A. Mainly it was because my parents didn't think of themselves as American. You inherit that idea of where you're from. My parents didn't identify themselves as Americans, so calling myself an American would have been a betrayal. Growing up, even if I wanted to call myself an American, I couldn't, because I was always questioned about my background. I continue to be hesitant to call myself an American, but I also feel hesitant to call myself anything else.
Q. So you're not comfortable calling yourself an Indian or a Bengali?
A. No. No. My parents told me I was an Indian but going to India as a child and traveling there made it apparent that I simply did not have a claim to either country. No matter where I was I had to explain myself. In the eyes of Indians who never left, I'm not an Indian at all.
Q. There seems to be infusion of Indian culture in the West and in the United States these days -- from films such as "Monsoon Wedding" and "Bend It Like Beckham" to fashion to yoga and spiritual practices. Is Indian culture becoming hip?
A. This is something I don't like to think about because I want my work to be acknowledged on its merits as fiction. People have said "Oh, you only sold your book because Indian things are hot."
Q. They've said that to your face?
A. Yeah, sure, and it's very upsetting to me. And there's generally a sense that I have advantages because of the larger desire for diversity. Comments like this float around.
Q. So how do you feel about the growing popularity of Indian culture? Does it turn you off?
A. I always had such an ambivalent relationship to things Indian, and to the fact that I was an Indian in America, that I don't feel any pride when I see this stuff happening. I don't feel, for instance, that "we've made it!" I don't feel part of any sort of "we." Often, it's funny. For instance, nobody I know in India practices yoga. It's practiced by a very few people in India, within a certain segment of the population. You don't have people rushing home from their jobs to make the six o'clock yoga class. I am amused to see Indian clothing coming into popularity. I rebelled against traditional Indian clothing as a kid because I wanted to wear jeans. So now when I see someone like Madonna sporting the Indian look, it's very ironic to me. I'm coming from a different place. I grew up with people always saying, "What's that on your Mom's forehead?" -- and not in a nice way.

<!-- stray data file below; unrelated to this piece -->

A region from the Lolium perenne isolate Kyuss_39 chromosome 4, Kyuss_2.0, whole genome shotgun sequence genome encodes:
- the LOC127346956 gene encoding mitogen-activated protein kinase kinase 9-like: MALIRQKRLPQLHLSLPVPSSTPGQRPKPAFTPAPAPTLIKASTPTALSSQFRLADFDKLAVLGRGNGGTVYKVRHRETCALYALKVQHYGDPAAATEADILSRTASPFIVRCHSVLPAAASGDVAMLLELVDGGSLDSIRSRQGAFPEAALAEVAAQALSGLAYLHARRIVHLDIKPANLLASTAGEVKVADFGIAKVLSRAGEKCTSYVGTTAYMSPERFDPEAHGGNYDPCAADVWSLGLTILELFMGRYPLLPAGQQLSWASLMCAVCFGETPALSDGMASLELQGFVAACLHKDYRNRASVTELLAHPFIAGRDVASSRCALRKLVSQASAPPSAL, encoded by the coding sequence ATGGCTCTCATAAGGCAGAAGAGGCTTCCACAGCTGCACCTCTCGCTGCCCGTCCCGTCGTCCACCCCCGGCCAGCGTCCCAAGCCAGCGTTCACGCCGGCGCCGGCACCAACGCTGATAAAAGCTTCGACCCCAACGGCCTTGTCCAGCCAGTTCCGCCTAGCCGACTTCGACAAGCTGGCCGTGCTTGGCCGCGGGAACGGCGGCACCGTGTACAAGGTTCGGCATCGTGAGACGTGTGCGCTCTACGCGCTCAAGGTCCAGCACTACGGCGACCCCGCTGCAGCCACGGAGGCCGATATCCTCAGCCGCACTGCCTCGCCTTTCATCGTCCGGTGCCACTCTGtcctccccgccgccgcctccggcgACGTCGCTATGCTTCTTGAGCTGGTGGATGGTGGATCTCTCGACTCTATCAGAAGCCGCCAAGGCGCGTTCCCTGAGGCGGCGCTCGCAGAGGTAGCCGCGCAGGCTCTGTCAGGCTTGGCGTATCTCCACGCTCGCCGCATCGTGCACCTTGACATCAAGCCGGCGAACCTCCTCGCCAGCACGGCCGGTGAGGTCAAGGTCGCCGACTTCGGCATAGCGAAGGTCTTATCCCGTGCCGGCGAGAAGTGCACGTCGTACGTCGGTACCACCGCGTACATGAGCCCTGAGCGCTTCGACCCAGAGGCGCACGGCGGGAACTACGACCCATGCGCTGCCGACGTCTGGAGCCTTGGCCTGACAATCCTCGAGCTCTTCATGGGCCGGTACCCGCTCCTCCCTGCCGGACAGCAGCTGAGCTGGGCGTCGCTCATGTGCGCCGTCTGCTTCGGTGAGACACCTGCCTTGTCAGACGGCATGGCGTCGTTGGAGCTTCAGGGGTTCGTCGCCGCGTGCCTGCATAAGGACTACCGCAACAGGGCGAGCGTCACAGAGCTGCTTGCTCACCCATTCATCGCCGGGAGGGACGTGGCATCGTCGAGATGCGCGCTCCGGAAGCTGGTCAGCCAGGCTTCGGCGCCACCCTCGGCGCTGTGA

Q. You are now raising your 15-month-old son in the States. What expectations do you have for him as a second generation Indian-American?
A. Slash Guatemalan-Greek.
Q. Sorry. How much more American can you get?
A. Exactly. I want him to have respect for his traditions and for all traditions. It's not the same as it was for me. I'm never going to tell him not to think of himself as an American.
Q. You've taken advantage of educational and other opportunities in America, your first book won the Pulitzer Prize, you are now bringing up a family in a lovely Brooklyn home. Do you think that in a sense you are living a form of the American Dream?
A. I've never thought that. I will say that the Pulitzer meant so much more to my parents than it did to me. They were very proud and it really meant something to them. They came here, they left a lot behind to make a better life. And freaky things happen.